Saturday, December 31, 2016

Passing time

   The new year looms.  I've never been much of a fan of new year's celebrations.  I'd rather my whole family stay in, lights out at 8, rise early to greet the new year at daybreak, embracing the possibility.  But we are surrounded by youth in this house and getting dressed up, joining friends is fun and full of anticipation.  I wouldn't begrudge them the hope of a new year.  They've graciously and gracefully navigated challenge beyond their years, wiser than their peers, but still innocent and lovely.  I love who these children of mine are, but I wonder if there would be a difference if Phoebe still walked with them.  There is so much we don't say to each other. We've learned a new language that carries weight and heart without words ...we urge each other onward ...we choose forward without forgetting her.  This Christmas season was full of reflection, taking stock and recognizing the gift of who we've become as a family after our shattering loss.  We are survivors because of each other, because of the family we are.  The greatest earthly gift we could hope for.
  For years, even as a young child, I looked to other families and wished my own was more like this one or that one.  I grew up with a good bit of chaos and no extended family; I wanted joyful busyness with lots of people coming and going.  An image took hold in my heart and mind, and it was my quest for a long time to build that family of my own.  I took examples and emulated this or that of people I've loved and admired. But their families were never mine, as warmly hospitable and inclusive they may have been, or continue to be.
Our family is our own, separate and distinct from others.  I see it now for who we are today, what we value, how we treat others ...and I am proud of each one.  It's been a long struggle, day to day, to carry forward what my husband and I started nearly three decades ago.  Phoebe's death ruptured us and might have destroyed us, seriously, as such a thing does many, many families.  We felt destroyed, smashed to the tiniest fragmented pieces.  Fragment by fragment we began to rebuild, but only after learning again how to breath ...sounds so simple, but it needed relearning.  Truly at the core is our faith, which salvaged the wreckage.  And God works in our family every day. I try to see the graces sent our way.  I wonder how many I miss?  I wouldn't want our family to be any different than it is, and know no other that I strive to be more like.
   Christmas cards come in, and the kids open them, giggling at their friends, happy to see them captured for a card that we can post next to others in our home. Sometimes they chatter about having our own done; they've even gotten all dressed for the pose.  But none of us push it, none of us want to take that picture without Phoebe.  We are joyful, but we are not whole.  We are together, but missing one.  We are hopeful, but sorrow begs.  Still.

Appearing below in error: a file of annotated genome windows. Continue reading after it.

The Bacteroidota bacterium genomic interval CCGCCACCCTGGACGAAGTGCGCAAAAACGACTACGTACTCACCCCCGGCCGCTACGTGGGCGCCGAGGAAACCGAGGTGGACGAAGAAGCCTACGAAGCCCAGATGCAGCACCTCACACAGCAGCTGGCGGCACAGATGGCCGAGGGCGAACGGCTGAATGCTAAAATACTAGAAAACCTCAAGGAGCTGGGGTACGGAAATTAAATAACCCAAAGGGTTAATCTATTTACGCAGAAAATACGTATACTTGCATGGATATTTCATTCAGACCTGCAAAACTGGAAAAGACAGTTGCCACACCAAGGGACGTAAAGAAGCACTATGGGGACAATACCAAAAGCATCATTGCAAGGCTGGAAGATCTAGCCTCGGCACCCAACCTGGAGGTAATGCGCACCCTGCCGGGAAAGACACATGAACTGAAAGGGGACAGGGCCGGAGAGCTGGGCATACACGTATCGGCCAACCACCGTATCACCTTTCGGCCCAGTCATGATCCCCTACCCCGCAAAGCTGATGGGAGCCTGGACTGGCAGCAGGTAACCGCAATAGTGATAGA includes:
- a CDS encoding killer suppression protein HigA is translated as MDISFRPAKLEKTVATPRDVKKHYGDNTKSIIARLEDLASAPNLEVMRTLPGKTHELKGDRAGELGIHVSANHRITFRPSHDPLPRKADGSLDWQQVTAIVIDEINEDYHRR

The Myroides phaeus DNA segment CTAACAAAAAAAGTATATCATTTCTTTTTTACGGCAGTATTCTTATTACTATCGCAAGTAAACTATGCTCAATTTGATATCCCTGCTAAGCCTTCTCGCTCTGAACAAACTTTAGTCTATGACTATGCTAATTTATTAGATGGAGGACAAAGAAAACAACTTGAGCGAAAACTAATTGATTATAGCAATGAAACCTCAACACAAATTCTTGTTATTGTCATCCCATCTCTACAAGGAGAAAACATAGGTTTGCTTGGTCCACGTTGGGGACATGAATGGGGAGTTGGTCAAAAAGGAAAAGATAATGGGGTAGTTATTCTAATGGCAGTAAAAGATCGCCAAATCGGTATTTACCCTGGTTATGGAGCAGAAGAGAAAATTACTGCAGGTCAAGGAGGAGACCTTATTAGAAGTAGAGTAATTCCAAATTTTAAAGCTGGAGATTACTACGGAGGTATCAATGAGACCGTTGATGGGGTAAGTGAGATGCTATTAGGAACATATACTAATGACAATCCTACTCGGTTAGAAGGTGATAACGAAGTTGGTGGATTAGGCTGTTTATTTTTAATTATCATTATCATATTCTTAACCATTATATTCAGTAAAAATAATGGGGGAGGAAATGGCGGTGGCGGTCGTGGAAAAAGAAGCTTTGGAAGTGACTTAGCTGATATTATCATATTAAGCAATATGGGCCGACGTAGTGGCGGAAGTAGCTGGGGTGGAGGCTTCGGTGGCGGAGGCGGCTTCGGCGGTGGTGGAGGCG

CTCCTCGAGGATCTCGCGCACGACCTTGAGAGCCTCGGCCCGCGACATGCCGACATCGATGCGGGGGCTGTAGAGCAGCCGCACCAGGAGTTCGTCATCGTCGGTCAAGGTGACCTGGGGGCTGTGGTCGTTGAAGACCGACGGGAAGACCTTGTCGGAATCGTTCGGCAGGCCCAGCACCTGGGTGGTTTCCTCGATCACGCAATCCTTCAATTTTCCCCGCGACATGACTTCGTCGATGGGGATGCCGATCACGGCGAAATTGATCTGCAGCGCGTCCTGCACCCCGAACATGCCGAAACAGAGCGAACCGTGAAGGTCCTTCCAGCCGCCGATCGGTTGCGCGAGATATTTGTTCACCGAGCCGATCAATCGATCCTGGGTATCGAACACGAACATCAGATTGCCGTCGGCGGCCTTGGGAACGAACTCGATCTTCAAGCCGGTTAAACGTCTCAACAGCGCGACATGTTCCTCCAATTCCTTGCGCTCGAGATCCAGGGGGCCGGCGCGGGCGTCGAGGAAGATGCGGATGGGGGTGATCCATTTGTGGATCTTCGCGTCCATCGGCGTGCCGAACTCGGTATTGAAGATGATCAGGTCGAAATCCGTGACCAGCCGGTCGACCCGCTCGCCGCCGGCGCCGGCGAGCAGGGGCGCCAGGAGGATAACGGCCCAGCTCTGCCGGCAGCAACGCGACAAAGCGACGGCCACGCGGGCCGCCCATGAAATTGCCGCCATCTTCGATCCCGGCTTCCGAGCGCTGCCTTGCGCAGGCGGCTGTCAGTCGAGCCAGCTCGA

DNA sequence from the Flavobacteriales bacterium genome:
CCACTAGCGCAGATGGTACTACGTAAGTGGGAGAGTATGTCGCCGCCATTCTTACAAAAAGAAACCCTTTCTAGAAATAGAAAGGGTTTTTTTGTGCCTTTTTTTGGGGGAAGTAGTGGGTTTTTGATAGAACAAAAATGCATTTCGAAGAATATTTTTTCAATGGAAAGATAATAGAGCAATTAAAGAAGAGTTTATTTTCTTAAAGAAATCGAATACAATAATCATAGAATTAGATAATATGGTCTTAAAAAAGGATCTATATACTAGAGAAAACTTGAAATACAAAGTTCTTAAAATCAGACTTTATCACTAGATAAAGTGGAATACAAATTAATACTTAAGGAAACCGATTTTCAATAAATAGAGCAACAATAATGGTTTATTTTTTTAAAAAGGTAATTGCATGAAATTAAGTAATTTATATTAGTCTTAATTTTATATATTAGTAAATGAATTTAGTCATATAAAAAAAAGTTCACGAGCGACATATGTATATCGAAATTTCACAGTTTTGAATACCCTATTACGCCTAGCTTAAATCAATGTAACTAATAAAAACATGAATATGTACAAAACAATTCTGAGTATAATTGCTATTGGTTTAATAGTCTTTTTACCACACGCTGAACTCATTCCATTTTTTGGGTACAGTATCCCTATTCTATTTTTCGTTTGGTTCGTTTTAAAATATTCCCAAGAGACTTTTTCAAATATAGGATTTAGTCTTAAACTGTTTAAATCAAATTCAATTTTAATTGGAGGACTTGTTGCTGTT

As the world has moved on, even forgotten, remembering her is part of who we are, part of our story, our script.  The calendar will turn another page, into another month ...another year.  We march on.  You might not even know, unless we told you, and we are weary of the telling ...because it's not a story that can be understood really, unless you've lived it.  And it's not a story any one of us wants you to ever understand ...its simply too horrible and we pray it happens to no one else.  And it happens often enough that time and heart goes to tending parents so new to loss, blind with pain.  Whether they know it or not, God works in them, through them.  That's the bittersweet, hard to grasp ...that God's plan remains at work, even in the most wretched of pain.  We remain present as best we can, mostly wordless, to assure them they have another shot at living...in time ...even if that seems impossible, or maybe even undesired.  It's a long road to travel, lifelong.  Knowing there are others who are travelling too makes a it bit more bearable at times.
   I think of the journey giving example to us all that began in a manger. Christ's journey from birth to death, in human form, gives us contemplation.  It was not an easy path.  Accompanied by His mother, she bore the weight of it too.  Why would I expect my travelling through this life to be different?  Together, they taught us the beauty and value of suffering ...real, true suffering.  Keeping my eyes on them steadies me and lightens my loss, if only for a moment.